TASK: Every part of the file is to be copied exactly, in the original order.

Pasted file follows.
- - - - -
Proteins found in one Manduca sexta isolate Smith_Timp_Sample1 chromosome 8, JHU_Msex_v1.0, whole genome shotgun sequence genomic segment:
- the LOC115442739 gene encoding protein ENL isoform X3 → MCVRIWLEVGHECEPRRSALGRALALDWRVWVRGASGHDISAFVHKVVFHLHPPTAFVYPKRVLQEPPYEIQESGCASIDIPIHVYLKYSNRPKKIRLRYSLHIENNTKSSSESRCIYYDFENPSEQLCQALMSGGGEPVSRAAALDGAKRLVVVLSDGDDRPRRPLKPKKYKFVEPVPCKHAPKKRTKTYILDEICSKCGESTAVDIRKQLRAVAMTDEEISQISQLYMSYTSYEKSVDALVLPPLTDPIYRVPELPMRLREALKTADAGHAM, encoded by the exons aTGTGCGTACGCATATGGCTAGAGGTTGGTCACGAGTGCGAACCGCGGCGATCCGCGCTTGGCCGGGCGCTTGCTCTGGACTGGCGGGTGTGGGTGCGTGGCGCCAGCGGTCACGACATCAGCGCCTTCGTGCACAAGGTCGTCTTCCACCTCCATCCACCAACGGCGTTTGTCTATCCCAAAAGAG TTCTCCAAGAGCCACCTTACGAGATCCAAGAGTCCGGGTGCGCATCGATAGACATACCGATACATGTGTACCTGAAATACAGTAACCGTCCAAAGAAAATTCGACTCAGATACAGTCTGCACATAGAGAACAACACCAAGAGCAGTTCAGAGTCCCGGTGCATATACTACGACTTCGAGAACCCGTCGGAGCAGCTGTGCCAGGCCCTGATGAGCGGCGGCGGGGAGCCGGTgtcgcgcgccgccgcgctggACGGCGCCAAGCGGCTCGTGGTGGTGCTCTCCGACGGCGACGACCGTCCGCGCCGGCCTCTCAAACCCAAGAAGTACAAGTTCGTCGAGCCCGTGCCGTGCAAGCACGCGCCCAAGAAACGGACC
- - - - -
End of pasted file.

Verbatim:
Proteins found in one Manduca sexta isolate Smith_Timp_Sample1 chromosome 8, JHU_Msex_v1.0, whole genome shotgun sequence genomic segment:
- the LOC115442739 gene encoding protein ENL isoform X3 → MCVRIWLEVGHECEPRRSALGRALALDWRVWVRGASGHDISAFVHKVVFHLHPPTAFVYPKRVLQEPPYEIQESGCASIDIPIHVYLKYSNRPKKIRLRYSLHIENNTKSSSESRCIYYDFENPSEQLCQALMSGGGEPVSRAAALDGAKRLVVVLSDGDDRPRRPLKPKKYKFVEPVPCKHAPKKRTKTYILDEICSKCGESTAVDIRKQLRAVAMTDEEISQISQLYMSYTSYEKSVDALVLPPLTDPIYRVPELPMRLREALKTADAGHAM, encoded by the exons aTGTGCGTACGCATATGGCTAGAGGTTGGTCACGAGTGCGAACCGCGGCGATCCGCGCTTGGCCGGGCGCTTGCTCTGGACTGGCGGGTGTGGGTGCGTGGCGCCAGCGGTCACGACATCAGCGCCTTCGTGCACAAGGTCGTCTTCCACCTCCATCCACCAACGGCGTTTGTCTATCCCAAAAGAG TTCTCCAAGAGCCACCTTACGAGATCCAAGAGTCCGGGTGCGCATCGATAGACATACCGATACATGTGTACCTGAAATACAGTAACCGTCCAAAGAAAATTCGACTCAGATACAGTCTGCACATAGAGAACAACACCAAGAGCAGTTCAGAGTCCCGGTGCATATACTACGACTTCGAGAACCCGTCGGAGCAGCTGTGCCAGGCCCTGATGAGCGGCGGCGGGGAGCCGGTgtcgcgcgccgccgcgctggACGGCGCCAAGCGGCTCGTGGTGGTGCTCTCCGACGGCGACGACCGTCCGCGCCGGCCTCTCAAACCCAAGAAGTACAAGTTCGTCGAGCCCGTGCCGTGCAAGCACGCGCCCAAGAAACGGACC